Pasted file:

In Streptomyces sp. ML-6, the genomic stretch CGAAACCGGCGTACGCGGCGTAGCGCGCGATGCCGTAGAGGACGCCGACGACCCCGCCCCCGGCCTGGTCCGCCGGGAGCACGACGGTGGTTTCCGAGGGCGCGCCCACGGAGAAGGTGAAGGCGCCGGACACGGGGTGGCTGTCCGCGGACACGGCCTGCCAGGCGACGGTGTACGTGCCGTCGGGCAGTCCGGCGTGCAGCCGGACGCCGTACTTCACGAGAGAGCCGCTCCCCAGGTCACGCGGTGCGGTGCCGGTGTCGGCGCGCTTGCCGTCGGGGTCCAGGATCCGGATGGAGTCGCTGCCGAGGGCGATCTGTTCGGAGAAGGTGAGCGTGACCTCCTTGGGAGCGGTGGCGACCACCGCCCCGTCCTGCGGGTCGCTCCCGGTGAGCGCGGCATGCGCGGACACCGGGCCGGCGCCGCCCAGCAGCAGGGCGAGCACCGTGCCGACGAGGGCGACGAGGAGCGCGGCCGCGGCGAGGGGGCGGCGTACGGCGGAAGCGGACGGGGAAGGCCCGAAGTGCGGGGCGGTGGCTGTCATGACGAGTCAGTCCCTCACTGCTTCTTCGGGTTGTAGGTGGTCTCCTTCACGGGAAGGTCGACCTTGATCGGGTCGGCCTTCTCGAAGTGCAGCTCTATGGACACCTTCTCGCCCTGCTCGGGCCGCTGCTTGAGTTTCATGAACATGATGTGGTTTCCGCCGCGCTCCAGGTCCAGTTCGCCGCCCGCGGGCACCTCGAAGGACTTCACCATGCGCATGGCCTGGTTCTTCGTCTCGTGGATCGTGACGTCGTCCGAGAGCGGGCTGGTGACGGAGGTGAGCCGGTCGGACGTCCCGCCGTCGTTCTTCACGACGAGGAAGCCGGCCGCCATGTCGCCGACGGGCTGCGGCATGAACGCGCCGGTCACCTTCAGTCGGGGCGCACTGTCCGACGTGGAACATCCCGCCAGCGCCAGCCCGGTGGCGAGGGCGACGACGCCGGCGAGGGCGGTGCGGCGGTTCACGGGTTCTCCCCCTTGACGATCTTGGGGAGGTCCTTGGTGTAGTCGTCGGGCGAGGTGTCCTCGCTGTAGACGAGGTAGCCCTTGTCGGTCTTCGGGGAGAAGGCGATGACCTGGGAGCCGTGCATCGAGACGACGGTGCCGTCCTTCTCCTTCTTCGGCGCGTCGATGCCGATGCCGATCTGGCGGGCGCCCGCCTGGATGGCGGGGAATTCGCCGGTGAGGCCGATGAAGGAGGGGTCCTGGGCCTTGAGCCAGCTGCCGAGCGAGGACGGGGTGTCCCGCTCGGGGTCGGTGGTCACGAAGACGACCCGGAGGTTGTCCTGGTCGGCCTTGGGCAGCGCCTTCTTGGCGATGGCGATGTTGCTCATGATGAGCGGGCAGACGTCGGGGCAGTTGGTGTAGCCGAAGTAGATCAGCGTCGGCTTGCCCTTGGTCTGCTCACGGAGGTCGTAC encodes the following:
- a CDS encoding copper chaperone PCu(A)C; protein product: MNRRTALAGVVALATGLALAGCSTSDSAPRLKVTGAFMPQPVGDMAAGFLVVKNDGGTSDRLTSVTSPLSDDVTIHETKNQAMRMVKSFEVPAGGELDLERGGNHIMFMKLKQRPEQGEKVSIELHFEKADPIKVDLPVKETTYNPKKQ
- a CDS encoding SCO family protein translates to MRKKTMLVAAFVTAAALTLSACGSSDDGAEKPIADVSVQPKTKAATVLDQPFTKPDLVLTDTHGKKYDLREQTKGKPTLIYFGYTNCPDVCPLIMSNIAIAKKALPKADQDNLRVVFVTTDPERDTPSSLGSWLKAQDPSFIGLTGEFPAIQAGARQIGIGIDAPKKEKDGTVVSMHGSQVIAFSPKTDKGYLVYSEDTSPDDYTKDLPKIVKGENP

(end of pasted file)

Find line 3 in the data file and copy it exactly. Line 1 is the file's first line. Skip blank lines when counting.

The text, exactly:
- a CDS encoding SCO family protein translates to MRKKTMLVAAFVTAAALTLSACGSSDDGAEKPIADVSVQPKTKAATVLDQPFTKPDLVLTDTHGKKYDLREQTKGKPTLIYFGYTNCPDVCPLIMSNIAIAKKALPKADQDNLRVVFVTTDPERDTPSSLGSWLKAQDPSFIGLTGEFPAIQAGARQIGIGIDAPKKEKDGTVVSMHGSQVIAFSPKTDKGYLVYSEDTSPDDYTKDLPKIVKGENP